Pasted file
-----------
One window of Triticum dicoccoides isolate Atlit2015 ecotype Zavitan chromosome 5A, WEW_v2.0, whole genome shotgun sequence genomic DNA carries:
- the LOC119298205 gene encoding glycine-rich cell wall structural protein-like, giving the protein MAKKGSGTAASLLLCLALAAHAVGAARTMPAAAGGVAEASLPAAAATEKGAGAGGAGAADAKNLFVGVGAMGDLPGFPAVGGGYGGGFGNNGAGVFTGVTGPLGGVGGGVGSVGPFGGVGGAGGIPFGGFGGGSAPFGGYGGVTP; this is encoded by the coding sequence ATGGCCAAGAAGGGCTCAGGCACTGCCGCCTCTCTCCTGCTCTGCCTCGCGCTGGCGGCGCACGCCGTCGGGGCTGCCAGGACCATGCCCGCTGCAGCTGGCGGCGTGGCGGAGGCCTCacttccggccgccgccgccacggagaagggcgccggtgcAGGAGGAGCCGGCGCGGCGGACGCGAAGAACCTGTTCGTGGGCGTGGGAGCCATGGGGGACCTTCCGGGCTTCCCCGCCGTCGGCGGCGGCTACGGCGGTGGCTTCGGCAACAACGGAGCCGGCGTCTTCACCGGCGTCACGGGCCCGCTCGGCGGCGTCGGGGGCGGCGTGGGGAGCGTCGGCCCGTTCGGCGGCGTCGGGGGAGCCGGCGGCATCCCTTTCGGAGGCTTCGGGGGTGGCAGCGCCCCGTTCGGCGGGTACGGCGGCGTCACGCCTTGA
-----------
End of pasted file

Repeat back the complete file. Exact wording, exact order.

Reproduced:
One window of Triticum dicoccoides isolate Atlit2015 ecotype Zavitan chromosome 5A, WEW_v2.0, whole genome shotgun sequence genomic DNA carries:
- the LOC119298205 gene encoding glycine-rich cell wall structural protein-like, giving the protein MAKKGSGTAASLLLCLALAAHAVGAARTMPAAAGGVAEASLPAAAATEKGAGAGGAGAADAKNLFVGVGAMGDLPGFPAVGGGYGGGFGNNGAGVFTGVTGPLGGVGGGVGSVGPFGGVGGAGGIPFGGFGGGSAPFGGYGGVTP; this is encoded by the coding sequence ATGGCCAAGAAGGGCTCAGGCACTGCCGCCTCTCTCCTGCTCTGCCTCGCGCTGGCGGCGCACGCCGTCGGGGCTGCCAGGACCATGCCCGCTGCAGCTGGCGGCGTGGCGGAGGCCTCacttccggccgccgccgccacggagaagggcgccggtgcAGGAGGAGCCGGCGCGGCGGACGCGAAGAACCTGTTCGTGGGCGTGGGAGCCATGGGGGACCTTCCGGGCTTCCCCGCCGTCGGCGGCGGCTACGGCGGTGGCTTCGGCAACAACGGAGCCGGCGTCTTCACCGGCGTCACGGGCCCGCTCGGCGGCGTCGGGGGCGGCGTGGGGAGCGTCGGCCCGTTCGGCGGCGTCGGGGGAGCCGGCGGCATCCCTTTCGGAGGCTTCGGGGGTGGCAGCGCCCCGTTCGGCGGGTACGGCGGCGTCACGCCTTGA